Katrina Johnson, Charleena Lyles' cousin, joins Michael Bennett, Nikkita Oliver and Jesse Hagopian to talk about the struggle for justice for Charleena and the new uprising for Black Lives.
The mass uprising in the wake of the police murder of George Floyd around the world has created bold new possibilities for the Black Lives Matter Movement. Bold incentives are being taken around the country to defund, disarm, and dismantle policing.
As the African American Policy institute raised by launching #SayHerName, much of the focus of police violence has been given to the killing of Black men, and Black women and transgendered people have not received the same attention. The recent murder of Breonna Taylor, a 26-year-old African-American emergency medical technician, who was fatally shot by Louisville Metro Police Department by police is one case that deserves more attention. Another is Charleena Lyles.
On June 18, 2017, two Seattle police officers entered the apartment of Charleena Lyles. The police had been called by Charleena because she feared someone was breaking into her home. Within minuets of entering the apartment, the officers shot her down in a hail of seven bullets, with at least three of them in the back. The officers alleged they had to use lethal force because Charleena had a paring knife. One of the officers was supposed to have a taser, but had not properly charged it, so he did not bring it with him–a violation of department policy. Charleena was pregnant and was killed in front of three of her four kids, who had to be carried over her body to leave the apartment.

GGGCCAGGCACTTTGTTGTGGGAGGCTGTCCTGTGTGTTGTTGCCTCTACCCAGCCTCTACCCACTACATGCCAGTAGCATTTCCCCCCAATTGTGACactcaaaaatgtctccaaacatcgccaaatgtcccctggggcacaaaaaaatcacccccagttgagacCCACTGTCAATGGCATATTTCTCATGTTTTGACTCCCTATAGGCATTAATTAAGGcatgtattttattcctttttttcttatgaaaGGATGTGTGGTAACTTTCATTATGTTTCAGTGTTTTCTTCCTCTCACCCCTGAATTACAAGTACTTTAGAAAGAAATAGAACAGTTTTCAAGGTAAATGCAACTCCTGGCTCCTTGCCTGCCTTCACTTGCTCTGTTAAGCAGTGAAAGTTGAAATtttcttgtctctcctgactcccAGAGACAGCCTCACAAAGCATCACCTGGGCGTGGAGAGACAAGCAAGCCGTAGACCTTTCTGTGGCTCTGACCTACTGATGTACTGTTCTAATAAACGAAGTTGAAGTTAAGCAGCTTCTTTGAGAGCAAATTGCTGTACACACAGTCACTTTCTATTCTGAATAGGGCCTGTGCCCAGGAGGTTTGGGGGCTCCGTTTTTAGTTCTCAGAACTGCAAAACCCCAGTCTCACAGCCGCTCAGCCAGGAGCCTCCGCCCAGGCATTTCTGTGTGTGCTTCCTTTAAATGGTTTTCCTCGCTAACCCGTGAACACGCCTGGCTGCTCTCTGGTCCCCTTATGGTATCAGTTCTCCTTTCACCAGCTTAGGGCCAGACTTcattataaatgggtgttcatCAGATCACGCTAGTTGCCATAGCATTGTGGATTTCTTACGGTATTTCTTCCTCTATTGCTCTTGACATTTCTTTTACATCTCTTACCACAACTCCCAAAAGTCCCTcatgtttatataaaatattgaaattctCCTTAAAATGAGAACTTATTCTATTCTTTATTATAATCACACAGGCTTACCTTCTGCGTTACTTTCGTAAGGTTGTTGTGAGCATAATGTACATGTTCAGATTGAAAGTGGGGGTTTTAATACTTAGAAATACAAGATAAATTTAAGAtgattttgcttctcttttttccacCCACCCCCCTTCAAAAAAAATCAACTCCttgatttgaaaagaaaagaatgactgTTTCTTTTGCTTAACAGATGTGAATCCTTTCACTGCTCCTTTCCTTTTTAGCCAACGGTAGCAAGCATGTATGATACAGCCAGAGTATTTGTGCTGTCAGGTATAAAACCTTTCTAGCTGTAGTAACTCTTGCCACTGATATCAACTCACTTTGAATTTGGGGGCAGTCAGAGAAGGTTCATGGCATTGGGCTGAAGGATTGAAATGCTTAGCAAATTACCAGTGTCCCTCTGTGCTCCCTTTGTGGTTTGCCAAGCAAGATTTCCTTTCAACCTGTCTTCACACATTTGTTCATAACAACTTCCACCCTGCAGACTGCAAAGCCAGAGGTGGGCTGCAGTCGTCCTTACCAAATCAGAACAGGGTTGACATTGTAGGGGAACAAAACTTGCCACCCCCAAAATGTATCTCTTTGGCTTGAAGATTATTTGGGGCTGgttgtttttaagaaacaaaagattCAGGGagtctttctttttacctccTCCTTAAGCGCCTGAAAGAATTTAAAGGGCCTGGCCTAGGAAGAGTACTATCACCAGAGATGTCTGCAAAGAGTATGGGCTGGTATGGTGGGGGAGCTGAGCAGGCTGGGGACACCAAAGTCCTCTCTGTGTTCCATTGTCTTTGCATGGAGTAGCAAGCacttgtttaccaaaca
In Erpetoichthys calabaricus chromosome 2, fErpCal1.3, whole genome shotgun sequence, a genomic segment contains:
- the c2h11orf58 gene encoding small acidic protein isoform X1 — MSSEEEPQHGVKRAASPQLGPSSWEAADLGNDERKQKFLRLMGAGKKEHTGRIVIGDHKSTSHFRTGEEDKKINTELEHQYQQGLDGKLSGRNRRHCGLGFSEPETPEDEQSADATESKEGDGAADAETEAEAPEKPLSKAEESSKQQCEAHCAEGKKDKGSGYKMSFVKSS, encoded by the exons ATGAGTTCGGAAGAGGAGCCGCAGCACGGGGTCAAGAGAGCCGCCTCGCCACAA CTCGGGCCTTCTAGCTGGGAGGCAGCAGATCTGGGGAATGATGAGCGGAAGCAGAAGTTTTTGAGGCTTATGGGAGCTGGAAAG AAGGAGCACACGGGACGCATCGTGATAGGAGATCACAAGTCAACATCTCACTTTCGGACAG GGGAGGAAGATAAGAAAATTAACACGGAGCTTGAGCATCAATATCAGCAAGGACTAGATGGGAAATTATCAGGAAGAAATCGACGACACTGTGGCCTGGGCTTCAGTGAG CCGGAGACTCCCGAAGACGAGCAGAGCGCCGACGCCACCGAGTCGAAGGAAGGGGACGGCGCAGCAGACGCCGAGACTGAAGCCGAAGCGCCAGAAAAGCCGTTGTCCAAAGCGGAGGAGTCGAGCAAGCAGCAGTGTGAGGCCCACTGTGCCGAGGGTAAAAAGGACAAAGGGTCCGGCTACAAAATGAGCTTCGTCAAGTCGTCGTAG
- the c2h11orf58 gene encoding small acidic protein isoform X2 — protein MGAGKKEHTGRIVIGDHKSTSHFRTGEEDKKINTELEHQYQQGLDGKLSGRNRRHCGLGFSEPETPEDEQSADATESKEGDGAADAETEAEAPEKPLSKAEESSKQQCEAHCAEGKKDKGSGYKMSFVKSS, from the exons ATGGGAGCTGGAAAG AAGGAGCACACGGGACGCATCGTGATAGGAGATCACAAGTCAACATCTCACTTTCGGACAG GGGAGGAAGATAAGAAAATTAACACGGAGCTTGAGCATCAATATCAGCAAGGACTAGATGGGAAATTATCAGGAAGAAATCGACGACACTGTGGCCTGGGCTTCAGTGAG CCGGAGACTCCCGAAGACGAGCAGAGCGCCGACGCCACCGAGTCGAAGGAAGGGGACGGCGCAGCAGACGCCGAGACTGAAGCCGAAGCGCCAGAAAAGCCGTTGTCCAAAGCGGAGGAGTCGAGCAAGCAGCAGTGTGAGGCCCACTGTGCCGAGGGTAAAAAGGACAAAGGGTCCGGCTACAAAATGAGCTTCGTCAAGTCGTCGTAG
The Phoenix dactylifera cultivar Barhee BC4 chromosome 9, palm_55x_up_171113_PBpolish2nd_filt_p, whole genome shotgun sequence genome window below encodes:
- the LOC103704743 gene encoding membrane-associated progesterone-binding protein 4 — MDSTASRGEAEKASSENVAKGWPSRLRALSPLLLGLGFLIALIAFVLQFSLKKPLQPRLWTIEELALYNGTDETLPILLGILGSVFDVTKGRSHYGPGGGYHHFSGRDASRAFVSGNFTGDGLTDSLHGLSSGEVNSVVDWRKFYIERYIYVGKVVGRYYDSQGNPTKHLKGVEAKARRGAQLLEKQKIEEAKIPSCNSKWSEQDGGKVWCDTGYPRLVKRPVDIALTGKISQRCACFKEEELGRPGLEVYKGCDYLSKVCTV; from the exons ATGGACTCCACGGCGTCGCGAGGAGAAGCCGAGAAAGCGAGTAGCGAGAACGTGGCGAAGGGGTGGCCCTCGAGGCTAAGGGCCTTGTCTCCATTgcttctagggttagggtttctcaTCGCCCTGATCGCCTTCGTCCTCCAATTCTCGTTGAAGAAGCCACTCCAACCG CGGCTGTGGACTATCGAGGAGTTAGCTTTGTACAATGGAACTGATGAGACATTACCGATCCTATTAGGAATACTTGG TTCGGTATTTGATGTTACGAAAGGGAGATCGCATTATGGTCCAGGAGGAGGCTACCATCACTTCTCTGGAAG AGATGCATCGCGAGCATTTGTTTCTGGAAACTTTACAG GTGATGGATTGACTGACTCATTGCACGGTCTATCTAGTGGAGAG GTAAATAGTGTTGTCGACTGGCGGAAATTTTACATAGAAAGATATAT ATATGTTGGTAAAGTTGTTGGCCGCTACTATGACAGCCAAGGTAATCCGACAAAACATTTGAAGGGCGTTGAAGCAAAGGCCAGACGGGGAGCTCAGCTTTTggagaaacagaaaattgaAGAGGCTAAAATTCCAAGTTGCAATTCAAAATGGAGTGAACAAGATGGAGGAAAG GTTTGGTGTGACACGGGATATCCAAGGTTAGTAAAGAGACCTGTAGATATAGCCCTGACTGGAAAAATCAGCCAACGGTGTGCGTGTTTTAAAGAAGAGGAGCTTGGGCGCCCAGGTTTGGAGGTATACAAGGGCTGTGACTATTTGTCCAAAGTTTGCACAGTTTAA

Watch this conversation about next steps in winning justice for Charleena and her family and how her story connects to the new movement for Black Lives in the streets today.
Katrina Johnson works for the Public Defenders Association as a Project Manager diverting people out of the criminal legal system into community based resources—instead of jail and prosecution. Katrina became a social justice activist/advocate and spokesperson for her family in June of 2017, after her first cousin Charleena Lyles was killed in her home in North Seattle after police officers responded to the location to investigate a theft Charleena had reported. Katrina works with other families who have lost loved ones to the use of lethal force in Washington State and around the county.
Michael Bennett is a three-time Pro Bowler, Pro Bowl MVP, Super Bowl Champion, and two-time NFC Champion. He has gained international recognition for his public support for the Black Lives Matter Movement, women’s rights, and other social justice causes. In 2017, he was named one of the 100 Most Influential African Americans by The Root, was the Seattle Seahawks nominee for the NFL’s Walter Payton Man of the Year award, and was honored along with his brother Martellus with a BET Shine a Light award for exceptional service. He is the author of Things That Make White People Uncomfortable.
Nikkita Oliver is a Seattle-based creative, community organizer, abolitionist, educator, and attorney. Nikkita is the co-executive director of Creative Justice, an arts-based alternative to incarceration and a healing engaged youth-led community-based program.
Jesse Hagopian is an award-winning educator and a leading voice on issues of educational equity and social justice unionism. He is an editor for Rethinking Schools magazine and is the co-editor of Teaching for Black Lives, and editor of More Than a Score: The New Uprising Against High-Stakes Testing.